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Family Goodeniaceae
Scaevola frutescens (Mill.) Krause

Cao hai tong

Scientific names Common names
Scaevola frutescens (Mill.) Krause Balak-balak (Tag.)
  Bokabok (Tag., Bis.)
  Bosboron (Tag., Bis.)
  Boto (Tag., Bis.)
  Chalmalukung (Ilk.)
  Dudukdukin (Ilk.)
  Hulbo (Bik.)
  Linu (Tag.)
  Linog (Sbl.)
  Marokborok (Tag.)
  Mosboron (Tag., Bis.)
  Panabolong (Tag., Bis.)
  Pañgangtolon (Tag., Bis.)
  Tagustus (Bis.)
  Scaevola (Engl.)
  Beach naupaka (Engl.)
  Sea lettuce tree (Engl.)
Scaevola frutescens (Mill.) Krause is an accepted name (Version 1) The Plant List
In Version 1.1, Scaevola frutescens K.Krause is designated as an unresolved name. The Plant List

Other vernacular names
CHINESE: Cao hai tong.
INDONESIA: Dudulan, babakoan, subong-subong
MALAYSIA: Ambong-ambong, Buas-buas laut, akar pahit,
PAPUA NEW GUINEA: Gavagava, Pahop.
TAMIL: Vella muttagam.
THAILAND: Bong bong, Rak thale, Ho raa.
VIETNAM: H[ees]p, S[ow]n, d[uw][ow]ng.

Boto is a large, spreading shrub with loose bark and a stout stem and branches. Leaves are crowded in the axil, alternate, obovate or obovate-oblong, 12 to 25 centimeters in length, 6 to 10 centimeters or more wide, and silky, with an obtuse tip which tapers to a wedge-shaped base. Flowers are white, tinged with purple, about 2.5 centimeters long, and borne in considerable numbers in axillary cymes. Calyx-lobes are linear-lanceolate, 3 to 6 millimeters long, and obtuse and enlarged in fruit. Corolla-tube is 1.5 to 1.8 centimeters long, obliquely split to the base behind, narrow, and hairy; the lobes lanceolate, and 6 to 8 millimeters long. Fruit is a drupe, ovoid, somewhat rounded, 1 to 1.5 centimeters long, longitudinally ridged and very succulent.

- Along the seashore throughout the Philippines.
- Also occurs in India to Madagascar and through Malaya to Tropical Australia and Polynesia.

- Bark and leaves yield a bitter principle and glucoside.
- ß-sitosterol-ß-D-glucoside, mannitol has been isolated.
- Plant yields imperatorin, marmesin, and coumarins.
- Phytochemical screening of stems yielded alkaloids, phenolic compounds, and carbohydrates. (6)

- Studies have suggested antibacterial, antifungal, anti-inflammatory, analgesic, CNS depressant properties.

Parts used
Fruit, roots and leaves.


- Young leaves cooked as a potherb.

- Fruit is edible; not well known.

- In the Philippines, juice of ripe fruit used for cleaning opacities of the eyes.
- Decoction of roots used for beriberi and certain syphilitic affections; also for dysentery. (5)
- In Ambo
ina, juice of fruit is instilled by natives into the eyes to clear opacities and improve dimness of vision.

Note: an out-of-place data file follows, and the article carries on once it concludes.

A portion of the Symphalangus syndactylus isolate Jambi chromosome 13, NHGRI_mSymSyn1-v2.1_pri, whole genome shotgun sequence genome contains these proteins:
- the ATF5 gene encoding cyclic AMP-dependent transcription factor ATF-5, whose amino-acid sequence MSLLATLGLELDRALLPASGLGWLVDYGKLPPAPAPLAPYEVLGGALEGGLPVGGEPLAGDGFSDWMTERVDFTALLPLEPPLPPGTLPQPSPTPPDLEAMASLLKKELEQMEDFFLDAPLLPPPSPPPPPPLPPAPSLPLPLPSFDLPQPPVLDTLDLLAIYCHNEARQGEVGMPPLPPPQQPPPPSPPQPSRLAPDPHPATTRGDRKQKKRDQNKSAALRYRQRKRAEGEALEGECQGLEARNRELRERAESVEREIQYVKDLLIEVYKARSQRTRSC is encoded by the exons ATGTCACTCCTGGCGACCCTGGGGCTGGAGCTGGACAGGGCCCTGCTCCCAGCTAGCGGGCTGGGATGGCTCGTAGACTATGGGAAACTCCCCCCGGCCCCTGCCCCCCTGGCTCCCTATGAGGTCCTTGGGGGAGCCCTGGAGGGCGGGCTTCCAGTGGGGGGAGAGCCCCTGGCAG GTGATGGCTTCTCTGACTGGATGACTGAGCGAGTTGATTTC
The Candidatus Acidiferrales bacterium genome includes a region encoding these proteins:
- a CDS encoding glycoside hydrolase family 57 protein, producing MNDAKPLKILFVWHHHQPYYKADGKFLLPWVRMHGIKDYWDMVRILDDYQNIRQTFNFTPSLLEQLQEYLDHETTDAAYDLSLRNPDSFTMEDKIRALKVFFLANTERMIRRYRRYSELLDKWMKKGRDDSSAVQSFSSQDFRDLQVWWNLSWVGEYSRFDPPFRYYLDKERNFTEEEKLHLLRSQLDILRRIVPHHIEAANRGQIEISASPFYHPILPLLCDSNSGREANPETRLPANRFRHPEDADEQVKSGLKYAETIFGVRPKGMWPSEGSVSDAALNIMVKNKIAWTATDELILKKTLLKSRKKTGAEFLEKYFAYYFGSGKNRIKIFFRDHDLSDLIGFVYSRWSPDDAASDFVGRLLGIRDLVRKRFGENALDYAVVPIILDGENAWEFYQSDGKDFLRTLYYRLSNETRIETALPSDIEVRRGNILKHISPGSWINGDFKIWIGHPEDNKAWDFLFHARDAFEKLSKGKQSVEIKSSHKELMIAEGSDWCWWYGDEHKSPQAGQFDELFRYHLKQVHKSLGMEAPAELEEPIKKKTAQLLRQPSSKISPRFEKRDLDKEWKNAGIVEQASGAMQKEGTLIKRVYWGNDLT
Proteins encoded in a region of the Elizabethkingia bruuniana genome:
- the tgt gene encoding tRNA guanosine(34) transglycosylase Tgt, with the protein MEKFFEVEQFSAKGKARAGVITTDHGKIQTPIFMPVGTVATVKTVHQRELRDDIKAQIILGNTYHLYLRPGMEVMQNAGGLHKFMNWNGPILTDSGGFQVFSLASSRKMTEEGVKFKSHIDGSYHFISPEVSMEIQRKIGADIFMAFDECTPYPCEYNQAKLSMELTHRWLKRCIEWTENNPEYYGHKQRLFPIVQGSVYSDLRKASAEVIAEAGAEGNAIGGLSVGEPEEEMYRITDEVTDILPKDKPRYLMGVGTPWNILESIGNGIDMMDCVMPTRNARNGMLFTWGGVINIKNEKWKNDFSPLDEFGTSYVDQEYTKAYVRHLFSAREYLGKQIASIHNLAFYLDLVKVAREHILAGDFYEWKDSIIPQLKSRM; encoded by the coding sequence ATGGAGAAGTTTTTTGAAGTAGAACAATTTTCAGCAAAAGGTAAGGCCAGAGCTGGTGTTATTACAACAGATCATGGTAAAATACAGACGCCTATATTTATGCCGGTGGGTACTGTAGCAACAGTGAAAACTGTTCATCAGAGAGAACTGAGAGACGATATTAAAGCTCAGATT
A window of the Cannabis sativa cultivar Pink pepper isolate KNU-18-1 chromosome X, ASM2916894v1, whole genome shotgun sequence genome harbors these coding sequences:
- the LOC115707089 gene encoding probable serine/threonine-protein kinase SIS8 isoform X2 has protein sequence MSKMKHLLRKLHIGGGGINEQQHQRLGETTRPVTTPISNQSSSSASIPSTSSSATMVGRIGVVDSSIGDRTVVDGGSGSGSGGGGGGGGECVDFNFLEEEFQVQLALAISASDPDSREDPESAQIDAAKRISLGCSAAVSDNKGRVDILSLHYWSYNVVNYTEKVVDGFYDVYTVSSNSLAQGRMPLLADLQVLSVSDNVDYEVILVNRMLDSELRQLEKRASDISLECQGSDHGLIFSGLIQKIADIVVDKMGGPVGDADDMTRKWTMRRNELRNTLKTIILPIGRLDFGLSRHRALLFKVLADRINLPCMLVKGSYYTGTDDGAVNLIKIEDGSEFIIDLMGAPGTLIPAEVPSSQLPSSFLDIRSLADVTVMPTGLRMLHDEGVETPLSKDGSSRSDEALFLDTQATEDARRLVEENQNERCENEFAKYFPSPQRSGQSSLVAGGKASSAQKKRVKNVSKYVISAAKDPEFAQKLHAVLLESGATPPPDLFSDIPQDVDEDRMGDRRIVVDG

- As a cataplasm, fruit is used for tumors; internally, induces menstruation.
- In India, decoction of leaves and bark used for tachycardia.
- Used as diuretic.
- Bitter leaves eaten to relieve indigestion. Poultice of leaves applied to headaches, tumors and swollen legs.
Juice of berries used for sore eyes. Cataplasm of fruit applied to tumors; taken internally to induce menstruation. (1)
- Root decoction used for dysentery and certain syphilitic affections.
- Bark decoction and leaves used to treat tachycardia (fast heart beats). Reported to be an excellent remedy for dropsy.
Poulitice of leaves used for headaches, tumors, and swollen legs. Pith of stem used for diarrhea. (1)
- Juice of berries instilled on eyes to clear opacities; used for dimmed vision.
- Tobacco substitute: Leaves smoked like tobacco.
- Wood: In Malaysia, used for making wooden nails and pegs for boats.
- Crafts: Pith from stems and thick branches used for preparing sun-hats and floats; also, pressed flat to make rice paper.

Study of ethyl acetate extract exhibited inhibitory activity against Candida albicans, similar to Clotrimazole. The extract also showed activity against Klebsiella pneumonia.
CNS Depressant:
At 300-mg/kg dose, acts like a CNS depressant drug, with an effect comparable to Diazepam.
Anti-Inflammatory / Antipyretic:
Study in rats of anti-inflammatory and antipyretic effects of methanolic extract of S. frutescens leaves showed significant reduction in yeast-induced hyperthermia and carrageenan-induced paw edema. The effects were comparable to the standard drugs, paracetamol and indomethacin.


Updated January 2019 / August 2016

IMAGE SOURCE: Flower / Scaevola taccada (Gaertn.) Roxb. - Beach Cabbage / Forest & Kim Starr / Creative Commons Attribution / Click on graphic to see original image / BioLib
IMAGE SOURCE: Fruit / Scaevola taccada (Gaertn.) Roxb. - Beach Cabbage / © Forest & Kim Starr / CC-BY-3.0 Commons Attribution / Click on graphic to see original image / Invasive Species Compendium

Additional Sources and Suggested Readings
Screening of folklore claim of Scaevola frutescens Krause / S Umadevi, GP Mohanta, R Manavalan / Indian Journ of Traditional Knowledge, Oct 2006; 5 (4): pp 531-536
Studies on antipyretic and anti-inflammatory activities of Scaevola frutescens / S Umadevi, GP Mohanta, R Manavalan / Die Pharmazie, June 2005; 60(5): pp 398-399.
Scaevola sericea Vahl / Catalogue of Life, China
Scaevola taccada / Vernacular names / GLOBunMED
Scaevola frutescens / Minor products of Philippine forests, ed. by William H. Brown Vol 1, No 3 / United States and its Territories 1870-1925
Pharmacognostical and phytochemical evaluation of stems of Scaevola frutescens
/ R M Katira, B G Chavda, Tushar Desai, D J Pandya

It is not uncommon for links on studies/sources to change. Copying and pasting the information on the search window or using the DOI (if available) will often redirect to the new link page.

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